If you make a point, every day, of thinking about and then learning about something of which you know little, you will expand your intellectual horizons. That’s what I say.
Today, I explored the etymology of the term “red herring.” First, let me commit to what I mean by “red herring.” A red herring, used as an idiom, is a diversion…something intended to lead someone to a false conclusion about an issue. In “the flesh,” a red herring is a herring that has been salted and smoked, turning red in the process and possessing a very strong odor. According to The Fallacy Files, “This is the most general fallacy of irrelevance. Any argument in which the premisses are logically unrelated to the conclusion commits this fallacy.”
According to Wikipedia, which increasingly seems to me to provide bad information, etymologyist Michael Quinlon claims the term “likely originated from an article published February 14, 1807 by a radical journalist named William Cobbett in his polemical Political Register. ”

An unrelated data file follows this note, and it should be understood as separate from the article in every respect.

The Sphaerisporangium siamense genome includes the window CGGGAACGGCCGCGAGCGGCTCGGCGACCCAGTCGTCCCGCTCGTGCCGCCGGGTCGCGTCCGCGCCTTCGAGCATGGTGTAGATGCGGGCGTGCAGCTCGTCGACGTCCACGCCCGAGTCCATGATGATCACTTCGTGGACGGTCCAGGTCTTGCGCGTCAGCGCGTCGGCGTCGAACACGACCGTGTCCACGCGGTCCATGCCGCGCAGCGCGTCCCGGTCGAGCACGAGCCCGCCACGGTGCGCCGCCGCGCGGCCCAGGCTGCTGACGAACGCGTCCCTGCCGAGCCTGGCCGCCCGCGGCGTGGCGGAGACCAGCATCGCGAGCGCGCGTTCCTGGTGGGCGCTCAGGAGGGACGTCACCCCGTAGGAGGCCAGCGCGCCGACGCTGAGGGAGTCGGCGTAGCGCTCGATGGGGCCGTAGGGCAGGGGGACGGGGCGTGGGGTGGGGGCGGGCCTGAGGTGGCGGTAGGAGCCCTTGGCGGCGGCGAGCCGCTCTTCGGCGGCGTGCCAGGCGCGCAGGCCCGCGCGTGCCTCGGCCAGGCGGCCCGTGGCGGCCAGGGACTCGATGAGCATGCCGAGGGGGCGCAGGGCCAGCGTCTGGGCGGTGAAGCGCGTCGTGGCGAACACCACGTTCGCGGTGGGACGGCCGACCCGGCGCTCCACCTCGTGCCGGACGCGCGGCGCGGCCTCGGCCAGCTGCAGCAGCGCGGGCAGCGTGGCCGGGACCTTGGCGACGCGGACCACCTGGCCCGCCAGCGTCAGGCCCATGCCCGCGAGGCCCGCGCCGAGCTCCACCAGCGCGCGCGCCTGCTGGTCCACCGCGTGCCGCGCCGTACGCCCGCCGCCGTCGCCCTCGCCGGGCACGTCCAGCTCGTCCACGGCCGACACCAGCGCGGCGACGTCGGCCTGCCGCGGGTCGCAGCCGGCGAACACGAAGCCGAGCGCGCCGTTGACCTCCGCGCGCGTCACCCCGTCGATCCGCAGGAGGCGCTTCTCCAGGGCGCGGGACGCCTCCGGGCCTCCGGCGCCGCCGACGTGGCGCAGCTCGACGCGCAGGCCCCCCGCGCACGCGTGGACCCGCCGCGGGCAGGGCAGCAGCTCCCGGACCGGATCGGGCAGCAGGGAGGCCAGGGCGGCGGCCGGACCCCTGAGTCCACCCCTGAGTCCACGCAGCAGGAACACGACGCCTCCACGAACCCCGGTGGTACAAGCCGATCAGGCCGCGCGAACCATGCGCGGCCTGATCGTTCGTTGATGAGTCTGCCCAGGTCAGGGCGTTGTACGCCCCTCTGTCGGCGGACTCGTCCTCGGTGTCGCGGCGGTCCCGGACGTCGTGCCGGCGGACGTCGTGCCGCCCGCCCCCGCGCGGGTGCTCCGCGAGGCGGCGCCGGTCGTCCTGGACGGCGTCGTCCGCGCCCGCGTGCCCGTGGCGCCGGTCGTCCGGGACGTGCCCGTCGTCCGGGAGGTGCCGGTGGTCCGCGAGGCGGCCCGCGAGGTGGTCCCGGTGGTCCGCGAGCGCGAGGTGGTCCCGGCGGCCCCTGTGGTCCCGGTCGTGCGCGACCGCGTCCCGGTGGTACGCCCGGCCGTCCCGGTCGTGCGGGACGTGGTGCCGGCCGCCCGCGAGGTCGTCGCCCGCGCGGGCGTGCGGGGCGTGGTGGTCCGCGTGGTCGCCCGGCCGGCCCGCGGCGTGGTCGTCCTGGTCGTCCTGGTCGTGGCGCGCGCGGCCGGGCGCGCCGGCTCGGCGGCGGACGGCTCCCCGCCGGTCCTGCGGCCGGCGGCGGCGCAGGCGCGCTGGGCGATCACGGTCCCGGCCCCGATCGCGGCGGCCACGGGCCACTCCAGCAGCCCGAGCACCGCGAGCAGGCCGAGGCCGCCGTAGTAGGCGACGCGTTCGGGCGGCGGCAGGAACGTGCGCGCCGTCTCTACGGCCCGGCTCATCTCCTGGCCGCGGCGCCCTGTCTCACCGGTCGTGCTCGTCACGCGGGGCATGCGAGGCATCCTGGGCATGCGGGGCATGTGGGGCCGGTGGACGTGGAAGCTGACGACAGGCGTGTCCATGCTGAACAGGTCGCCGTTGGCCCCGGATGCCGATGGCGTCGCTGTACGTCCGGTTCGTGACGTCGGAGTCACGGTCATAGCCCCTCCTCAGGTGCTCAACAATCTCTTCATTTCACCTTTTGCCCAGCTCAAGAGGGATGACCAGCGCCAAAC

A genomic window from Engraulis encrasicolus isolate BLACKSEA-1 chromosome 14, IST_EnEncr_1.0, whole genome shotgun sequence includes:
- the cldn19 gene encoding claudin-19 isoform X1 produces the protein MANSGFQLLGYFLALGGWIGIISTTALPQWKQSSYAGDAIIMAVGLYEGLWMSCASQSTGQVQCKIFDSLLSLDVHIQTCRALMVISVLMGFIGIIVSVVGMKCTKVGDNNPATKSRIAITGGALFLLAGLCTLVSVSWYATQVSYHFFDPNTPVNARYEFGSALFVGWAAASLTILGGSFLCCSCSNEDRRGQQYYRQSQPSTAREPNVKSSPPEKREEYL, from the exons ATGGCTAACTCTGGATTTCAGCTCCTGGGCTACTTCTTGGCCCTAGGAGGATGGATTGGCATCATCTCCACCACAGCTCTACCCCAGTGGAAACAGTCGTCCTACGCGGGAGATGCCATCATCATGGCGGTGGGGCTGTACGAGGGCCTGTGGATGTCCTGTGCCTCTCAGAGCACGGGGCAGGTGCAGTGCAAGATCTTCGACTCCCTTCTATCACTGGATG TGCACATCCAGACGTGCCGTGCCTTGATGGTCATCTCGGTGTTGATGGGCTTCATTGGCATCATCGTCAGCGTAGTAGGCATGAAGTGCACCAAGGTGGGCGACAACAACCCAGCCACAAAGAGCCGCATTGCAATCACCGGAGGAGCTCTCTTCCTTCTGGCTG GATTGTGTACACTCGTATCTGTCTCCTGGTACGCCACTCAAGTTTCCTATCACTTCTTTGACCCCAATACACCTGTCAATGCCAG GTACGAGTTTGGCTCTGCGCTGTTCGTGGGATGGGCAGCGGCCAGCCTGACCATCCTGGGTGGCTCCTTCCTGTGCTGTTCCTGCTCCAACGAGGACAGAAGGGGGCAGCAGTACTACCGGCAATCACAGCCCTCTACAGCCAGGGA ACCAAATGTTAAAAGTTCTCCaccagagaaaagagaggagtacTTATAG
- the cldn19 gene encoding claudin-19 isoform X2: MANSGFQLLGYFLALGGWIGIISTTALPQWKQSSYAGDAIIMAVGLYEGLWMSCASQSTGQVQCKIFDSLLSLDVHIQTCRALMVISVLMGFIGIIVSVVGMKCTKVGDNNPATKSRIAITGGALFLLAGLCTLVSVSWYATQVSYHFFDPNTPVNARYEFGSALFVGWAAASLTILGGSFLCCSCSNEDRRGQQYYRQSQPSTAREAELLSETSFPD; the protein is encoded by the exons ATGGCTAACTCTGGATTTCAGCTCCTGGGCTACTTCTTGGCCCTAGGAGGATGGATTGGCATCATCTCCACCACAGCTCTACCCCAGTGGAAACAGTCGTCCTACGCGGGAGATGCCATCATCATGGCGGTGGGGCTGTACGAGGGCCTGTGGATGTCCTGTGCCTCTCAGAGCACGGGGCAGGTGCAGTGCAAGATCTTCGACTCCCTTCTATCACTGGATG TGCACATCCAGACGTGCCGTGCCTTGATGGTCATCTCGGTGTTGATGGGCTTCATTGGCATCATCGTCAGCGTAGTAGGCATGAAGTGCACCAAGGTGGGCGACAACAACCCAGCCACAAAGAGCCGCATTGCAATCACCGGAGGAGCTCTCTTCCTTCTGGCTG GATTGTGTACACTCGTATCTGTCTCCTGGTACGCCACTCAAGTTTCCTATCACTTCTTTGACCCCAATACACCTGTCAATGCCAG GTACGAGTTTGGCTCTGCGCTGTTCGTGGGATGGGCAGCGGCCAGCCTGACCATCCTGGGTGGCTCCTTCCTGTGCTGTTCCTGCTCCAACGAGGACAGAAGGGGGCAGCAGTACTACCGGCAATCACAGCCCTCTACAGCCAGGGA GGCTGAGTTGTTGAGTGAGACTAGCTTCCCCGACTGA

But other sources, such as the Online Etymology Dictionary, say otherwise. That source gives its origin to a Parliamentary speech dated March 20, 1782.
Still others have claimed the term’s use to describe a diversion toward a false conclusion can be traced back even further.
Ultimately, the origin is not as important as the term. And the term is not as important as the exercise of thinking about it and its history. There. I have expanded my intellectual horizons, if only by a slim margin.